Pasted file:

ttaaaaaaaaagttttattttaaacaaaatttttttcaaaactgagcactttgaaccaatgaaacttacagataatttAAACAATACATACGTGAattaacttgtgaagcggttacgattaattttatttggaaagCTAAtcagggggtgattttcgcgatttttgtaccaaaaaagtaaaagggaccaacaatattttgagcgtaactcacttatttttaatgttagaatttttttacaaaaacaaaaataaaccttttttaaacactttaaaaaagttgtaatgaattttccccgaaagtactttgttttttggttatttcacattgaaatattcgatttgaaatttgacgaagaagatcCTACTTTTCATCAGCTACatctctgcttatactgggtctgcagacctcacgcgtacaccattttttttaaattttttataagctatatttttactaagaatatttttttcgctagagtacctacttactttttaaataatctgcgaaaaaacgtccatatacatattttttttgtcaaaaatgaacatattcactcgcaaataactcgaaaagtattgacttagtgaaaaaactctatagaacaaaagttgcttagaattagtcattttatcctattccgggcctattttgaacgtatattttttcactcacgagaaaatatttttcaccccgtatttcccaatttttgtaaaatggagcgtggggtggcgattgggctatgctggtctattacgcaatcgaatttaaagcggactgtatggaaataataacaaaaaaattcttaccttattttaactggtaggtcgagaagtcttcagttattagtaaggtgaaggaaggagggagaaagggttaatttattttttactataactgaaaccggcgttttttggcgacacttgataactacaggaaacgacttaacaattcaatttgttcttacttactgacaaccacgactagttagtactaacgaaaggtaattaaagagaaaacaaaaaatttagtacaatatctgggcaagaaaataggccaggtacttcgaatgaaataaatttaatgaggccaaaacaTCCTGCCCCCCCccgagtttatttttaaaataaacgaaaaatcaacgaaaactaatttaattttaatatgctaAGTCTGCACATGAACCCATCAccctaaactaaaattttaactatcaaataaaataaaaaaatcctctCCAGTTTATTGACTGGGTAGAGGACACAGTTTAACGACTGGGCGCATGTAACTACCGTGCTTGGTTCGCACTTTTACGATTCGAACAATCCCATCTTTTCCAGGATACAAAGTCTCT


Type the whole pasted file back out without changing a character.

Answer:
ttaaaaaaaaagttttattttaaacaaaatttttttcaaaactgagcactttgaaccaatgaaacttacagataatttAAACAATACATACGTGAattaacttgtgaagcggttacgattaattttatttggaaagCTAAtcagggggtgattttcgcgatttttgtaccaaaaaagtaaaagggaccaacaatattttgagcgtaactcacttatttttaatgttagaatttttttacaaaaacaaaaataaaccttttttaaacactttaaaaaagttgtaatgaattttccccgaaagtactttgttttttggttatttcacattgaaatattcgatttgaaatttgacgaagaagatcCTACTTTTCATCAGCTACatctctgcttatactgggtctgcagacctcacgcgtacaccattttttttaaattttttataagctatatttttactaagaatatttttttcgctagagtacctacttactttttaaataatctgcgaaaaaacgtccatatacatattttttttgtcaaaaatgaacatattcactcgcaaataactcgaaaagtattgacttagtgaaaaaactctatagaacaaaagttgcttagaattagtcattttatcctattccgggcctattttgaacgtatattttttcactcacgagaaaatatttttcaccccgtatttcccaatttttgtaaaatggagcgtggggtggcgattgggctatgctggtctattacgcaatcgaatttaaagcggactgtatggaaataataacaaaaaaattcttaccttattttaactggtaggtcgagaagtcttcagttattagtaaggtgaaggaaggagggagaaagggttaatttattttttactataactgaaaccggcgttttttggcgacacttgataactacaggaaacgacttaacaattcaatttgttcttacttactgacaaccacgactagttagtactaacgaaaggtaattaaagagaaaacaaaaaatttagtacaatatctgggcaagaaaataggccaggtacttcgaatgaaataaatttaatgaggccaaaacaTCCTGCCCCCCCccgagtttatttttaaaataaacgaaaaatcaacgaaaactaatttaattttaatatgctaAGTCTGCACATGAACCCATCAccctaaactaaaattttaactatcaaataaaataaaaaaatcctctCCAGTTTATTGACTGGGTAGAGGACACAGTTTAACGACTGGGCGCATGTAACTACCGTGCTTGGTTCGCACTTTTACGATTCGAACAATCCCATCTTTTCCAGGATACAAAGTCTCT